Rickie Jacobs -- 'Songs for High School Kids' (Self-released)

<b>DOWNLOAD: <a href="http://www.audiomack.com/album/rickie-jacobs/songs-for-high-school-kids" target="new">Rickie Jacobs, 'Songs for High School Kids'</a></b>
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<B>Rating: *** out of 4</b>
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There's a heightened sense of purpose on Rickie Jacobs' latest album, "Songs for High School Kids." Beats are slicker, concepts are smarter and the stakes seem higher. It's as if the 26-year-old Park Heights native knows he's never had more eyes on him than right now.
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He's been building a presence online for a while, but last May's "Live Epic" saw Jacobs' name on national rap websites such as The Source and 2 Dope Boyz. His rise has led to Jacobs' strongest effort yet -- 'Songs for High School Kids,' a peculiar title for someone who will be receiving a 10-year reunion invitation sooner than later.
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Head-scratching name aside, Jacobs mostly plays to his strengths here. His flow is conversational and lacks flash, similar to Wiz Khalifa's, but it's elastic enough to give life to Jacobs' near-constant barrage of boasts. It's solid enough to overcome an audible lisp, which would normally sink lesser MCs.
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His main problem is indulgence. A penchant for vocal tricks -- random chopped-and-screwed lines, Drake-style crooning, Auto-Tuned dramatic speak -- distracts from his flow, Jacobs' most dependable asset. These bells and whistles (most noticeable on "We$TSide" and "Ride With Me") come off as over-reaching, and remind us that bigger doesn't always mean better.
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Still, the flow, which can shift from staccato double-time to a sing-songy cadence with ease, saves him. "Songs" has only two features ("Intimate Friends" with Al Great and "My N-----" with Starrz), and they are instant standouts. Adding arguably greater talents to the fold forces Jacobs to rap with purpose.
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But remove the guests, and Jacobs still succeeds more often than not. Closer "'86 Draft" and "Seven 57 High" prove he's dexterous enough to carry a track alone. On the project's best track, "Aiden," Jacobs pauses from the sexual conquests and chest-puffing to pen an endearing tribute to his son.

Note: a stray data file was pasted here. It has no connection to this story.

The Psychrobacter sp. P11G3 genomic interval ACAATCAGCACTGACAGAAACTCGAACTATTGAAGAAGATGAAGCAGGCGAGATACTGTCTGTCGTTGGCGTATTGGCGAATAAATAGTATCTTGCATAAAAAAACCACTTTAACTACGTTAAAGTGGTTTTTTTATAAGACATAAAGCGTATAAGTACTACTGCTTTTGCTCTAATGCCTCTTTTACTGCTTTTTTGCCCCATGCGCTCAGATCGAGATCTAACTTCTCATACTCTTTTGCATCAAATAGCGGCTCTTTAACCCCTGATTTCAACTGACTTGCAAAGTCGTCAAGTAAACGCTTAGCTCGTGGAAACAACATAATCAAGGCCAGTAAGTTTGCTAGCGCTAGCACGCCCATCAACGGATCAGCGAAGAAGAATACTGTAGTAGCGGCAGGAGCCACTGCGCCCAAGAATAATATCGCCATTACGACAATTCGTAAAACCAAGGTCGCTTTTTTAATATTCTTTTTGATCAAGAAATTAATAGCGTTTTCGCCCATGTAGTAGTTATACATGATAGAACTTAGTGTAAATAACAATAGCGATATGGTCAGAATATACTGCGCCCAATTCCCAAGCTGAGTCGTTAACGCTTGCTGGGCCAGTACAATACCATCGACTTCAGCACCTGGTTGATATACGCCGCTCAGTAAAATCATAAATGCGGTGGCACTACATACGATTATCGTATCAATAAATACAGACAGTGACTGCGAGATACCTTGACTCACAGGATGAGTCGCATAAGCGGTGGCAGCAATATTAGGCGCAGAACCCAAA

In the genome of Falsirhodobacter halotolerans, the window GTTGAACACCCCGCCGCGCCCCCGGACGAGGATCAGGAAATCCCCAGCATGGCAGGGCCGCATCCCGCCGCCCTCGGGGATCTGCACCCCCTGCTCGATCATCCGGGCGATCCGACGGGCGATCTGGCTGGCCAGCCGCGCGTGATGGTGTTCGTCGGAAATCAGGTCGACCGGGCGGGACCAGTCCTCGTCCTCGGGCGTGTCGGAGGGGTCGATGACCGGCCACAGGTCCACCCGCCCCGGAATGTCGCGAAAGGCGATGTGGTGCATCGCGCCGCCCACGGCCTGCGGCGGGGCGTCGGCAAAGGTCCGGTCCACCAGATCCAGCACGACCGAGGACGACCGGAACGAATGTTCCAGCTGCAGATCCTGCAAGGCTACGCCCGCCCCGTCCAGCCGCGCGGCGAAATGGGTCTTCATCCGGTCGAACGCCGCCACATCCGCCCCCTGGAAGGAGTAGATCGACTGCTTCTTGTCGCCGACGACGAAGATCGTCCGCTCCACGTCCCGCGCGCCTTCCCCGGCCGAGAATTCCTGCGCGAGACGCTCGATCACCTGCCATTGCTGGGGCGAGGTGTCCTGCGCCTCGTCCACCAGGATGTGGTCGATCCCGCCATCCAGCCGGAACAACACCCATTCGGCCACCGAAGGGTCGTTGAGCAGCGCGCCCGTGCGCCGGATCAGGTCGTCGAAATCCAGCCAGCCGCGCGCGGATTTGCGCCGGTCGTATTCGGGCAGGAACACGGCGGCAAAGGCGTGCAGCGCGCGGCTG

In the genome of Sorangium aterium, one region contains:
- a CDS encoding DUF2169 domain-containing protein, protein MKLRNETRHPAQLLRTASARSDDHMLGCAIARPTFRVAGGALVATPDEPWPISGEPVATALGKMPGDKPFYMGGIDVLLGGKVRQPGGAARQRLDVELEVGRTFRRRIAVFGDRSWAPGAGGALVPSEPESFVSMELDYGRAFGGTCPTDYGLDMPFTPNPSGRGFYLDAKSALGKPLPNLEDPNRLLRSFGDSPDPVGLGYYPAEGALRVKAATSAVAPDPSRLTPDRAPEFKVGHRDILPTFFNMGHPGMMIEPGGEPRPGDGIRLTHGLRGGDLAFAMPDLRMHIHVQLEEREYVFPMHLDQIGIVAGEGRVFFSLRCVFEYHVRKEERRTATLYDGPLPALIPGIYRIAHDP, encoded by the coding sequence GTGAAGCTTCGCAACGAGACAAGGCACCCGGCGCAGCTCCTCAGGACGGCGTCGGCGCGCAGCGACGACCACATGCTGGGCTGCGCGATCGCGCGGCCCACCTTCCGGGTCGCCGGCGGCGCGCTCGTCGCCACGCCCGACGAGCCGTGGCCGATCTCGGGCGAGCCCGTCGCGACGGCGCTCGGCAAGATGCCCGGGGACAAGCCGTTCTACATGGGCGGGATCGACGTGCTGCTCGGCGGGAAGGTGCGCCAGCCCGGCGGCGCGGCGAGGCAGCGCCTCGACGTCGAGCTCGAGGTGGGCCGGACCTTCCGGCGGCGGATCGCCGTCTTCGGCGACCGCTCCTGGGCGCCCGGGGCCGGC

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"Being No. 1 is something I wanted badly / But you gotta understand nothing comes before your family," he raps. Maturity isn't often associated with high school, but everyone graduates, and grows up, at some point. -- <em><a href="mailto:wesley.case@baltsun.com">Wesley Case</a></em>

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DOWNLOAD: Rickie Jacobs, 'Songs for High School Kids'

Rating: *** out of 4

There's a heightened sense of purpose on Rickie Jacobs' latest album, "Songs for High School Kids." Beats are slicker, concepts are smarter and the stakes seem higher. It's as if the 26-year-old Park Heights native knows he's never had more eyes on him than right now.

He's been building a presence online for a while, but last May's "Live Epic" saw Jacobs' name on national rap websites such as The Source and 2 Dope Boyz. His rise has led to Jacobs' strongest effort yet -- 'Songs for High School Kids,' a peculiar title for someone who will be receiving a 10-year reunion invitation sooner than later.

Head-scratching name aside, Jacobs mostly plays to his strengths here. His flow is conversational and lacks flash, similar to Wiz Khalifa's, but it's elastic enough to give life to Jacobs' near-constant barrage of boasts. It's solid enough to overcome an audible lisp, which would normally sink lesser MCs.

His main problem is indulgence. A penchant for vocal tricks -- random chopped-and-screwed lines, Drake-style crooning, Auto-Tuned dramatic speak -- distracts from his flow, Jacobs' most dependable asset. These bells and whistles (most noticeable on "We$TSide" and "Ride With Me") come off as over-reaching, and remind us that bigger doesn't always mean better.

Still, the flow, which can shift from staccato double-time to a sing-songy cadence with ease, saves him. "Songs" has only two features ("Intimate Friends" with Al Great and "My N-----" with Starrz), and they are instant standouts. Adding arguably greater talents to the fold forces Jacobs to rap with purpose.

But remove the guests, and Jacobs still succeeds more often than not. Closer "'86 Draft" and "Seven 57 High" prove he's dexterous enough to carry a track alone. On the project's best track, "Aiden," Jacobs pauses from the sexual conquests and chest-puffing to pen an endearing tribute to his son.

"Being No. 1 is something I wanted badly / But you gotta understand nothing comes before your family," he raps. Maturity isn't often associated with high school, but everyone graduates, and grows up, at some point. -- Wesley Case

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